Editor’s Note: Following our previous CEO interview series in online travel, hospitality, and destinations, as well as our CMO series across verticals, we’ve launched another series, this time focused on the CEOs of leading airlines outside of the United States.
To better understand the challenges facing airlines in an age of fluctuating oil prices, rapid growth, and changing passenger expectations, our Future of Passenger Experience series will allow leaders in the industry to explain their best practices and insights. Read the rest of the series here.
This is the latest interview in the series.
Less than three years ago, SpiceJet, India’s fourth-largest airline by marketshare, was close to shutting down. It couldn’t pay its bills, and it owed significant money to airplane lessors, fuel companies and caterers. Things got so bad that by December 2014, SpiceJet’s planes didn’t carry food or water for passengers.
Like most other airlines in its predicament, SpiceJet seemed certain to cease flying. It happened in 2012 to Kingfisher Airlines, a promising but poorly run Indian carrier that folded after seven years. The market was there, but Kingfisher couldn’t capitalize on it.
But SpiceJet had a savior in Ajay Singh, an entrepreneur who had helped start SpiceJet in 2005 after acquiring assets from a failing airline called ModiLuft. Singh turned SpiceJet into a small yet profitable low-cost airline business, before selling his stake in 2010.
Later, Singh watched the company languish under controlling owner Kalanithi Maran, a media tycoon, and Singh knew SpiceJet might not last. But he thought he could save it, and in December 2014, with the government’s help, he took it back for a nominal sum, and assumption of the airline’s debt.
Singh cut costs, slashed unprofitable routes, and added better-performing ones. He also got lucky, reviving the airline as global fuel prices fell. By October 2015, Singh was on the cover of Forbes India, and being lauded for turning around the airline.
SpiceJet is now among the world’s more profitable airlines, but while it has about 12 percent of the Indian market, it remains tiny. In a recent investor update, SpiceJet said it carries about 47,500 passengers per day to 46 destinations, all but seven in India. It had about 50 planes, including 18 turboprops.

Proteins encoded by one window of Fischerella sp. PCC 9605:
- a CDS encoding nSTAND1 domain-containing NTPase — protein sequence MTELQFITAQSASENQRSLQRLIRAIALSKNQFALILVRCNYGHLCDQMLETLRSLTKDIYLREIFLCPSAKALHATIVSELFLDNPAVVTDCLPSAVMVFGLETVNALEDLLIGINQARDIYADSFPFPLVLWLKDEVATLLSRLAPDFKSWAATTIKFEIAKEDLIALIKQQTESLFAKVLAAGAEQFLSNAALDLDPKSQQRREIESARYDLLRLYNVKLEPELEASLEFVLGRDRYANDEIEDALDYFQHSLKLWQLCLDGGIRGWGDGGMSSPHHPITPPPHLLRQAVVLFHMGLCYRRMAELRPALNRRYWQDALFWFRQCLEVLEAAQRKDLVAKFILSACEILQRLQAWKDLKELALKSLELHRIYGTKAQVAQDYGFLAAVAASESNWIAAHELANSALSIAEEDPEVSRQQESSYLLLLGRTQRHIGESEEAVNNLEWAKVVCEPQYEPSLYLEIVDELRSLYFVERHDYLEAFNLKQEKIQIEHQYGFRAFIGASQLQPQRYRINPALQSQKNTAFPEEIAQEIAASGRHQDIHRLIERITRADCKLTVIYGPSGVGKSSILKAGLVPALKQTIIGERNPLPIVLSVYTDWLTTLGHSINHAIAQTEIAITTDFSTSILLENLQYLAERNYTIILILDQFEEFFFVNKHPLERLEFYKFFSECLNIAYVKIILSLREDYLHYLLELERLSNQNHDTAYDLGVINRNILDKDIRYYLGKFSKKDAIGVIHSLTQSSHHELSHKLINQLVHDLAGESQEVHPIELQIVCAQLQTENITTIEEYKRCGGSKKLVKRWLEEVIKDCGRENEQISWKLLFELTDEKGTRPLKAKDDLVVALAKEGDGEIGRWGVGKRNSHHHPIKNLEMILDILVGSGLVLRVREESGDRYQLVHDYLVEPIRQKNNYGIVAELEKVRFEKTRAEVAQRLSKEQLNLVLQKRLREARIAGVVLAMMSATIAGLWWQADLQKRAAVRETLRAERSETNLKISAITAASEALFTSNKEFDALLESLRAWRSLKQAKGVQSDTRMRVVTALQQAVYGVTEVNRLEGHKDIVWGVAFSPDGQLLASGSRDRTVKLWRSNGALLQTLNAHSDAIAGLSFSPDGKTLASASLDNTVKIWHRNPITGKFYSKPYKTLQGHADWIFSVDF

But Singh has big plans. SpiceJet has committed to adding 175 new Boeing 737 airplanes, with options for 50 more. In June, after SpiceJet announced one order with Boeing, the airline earned recognition from U.S. President Donald Trump, who mentioned the deal during a media appearance with Indian prime minister Narendra Modi.
We spoke with Singh, the airline’s chairman and managing director, earlier this month at the Aviation Festival in London, an annual conference. We asked him why he risked his reputation to buy a failing airline, and about his plans for all those Boeing planes.
Note: This interview has been edited for length and clarity.
Skift: Let’s start with background. You were part of a group that acquired what would become SpiceJet in 2005. Then you sold your stake. Then you reacquired control. What happened?
Ajay Singh: I started the airline in 2005, and, then I sold it in 2010. It was a profitable airline when I sold it in 2010. But then, under the new owners, it fell into difficult times. In 2014, it came extremely close to a shutdown. On 16th of December 2014, the company informed the government of India that they would not be flying from the following day. In fact, they sent also mail to the employees asking them not to return the following day. That was the day on which I took back control of the company.
Skift: SpiceJet was in rough shape. What made you decide to return?
Singh: It was in terrible shape. It had a huge amount of debt to various lenders and banks. A lot of the planes have been repossessed by lessors. Flights had been canceled. Employee morale was extremely low. They were not providing service. There was no food or water on board. Nobody really wanted to do business with SpiceJet, but I thought that there was still great potential in the brand. It was a brand that was well-known and well-recognized in the country.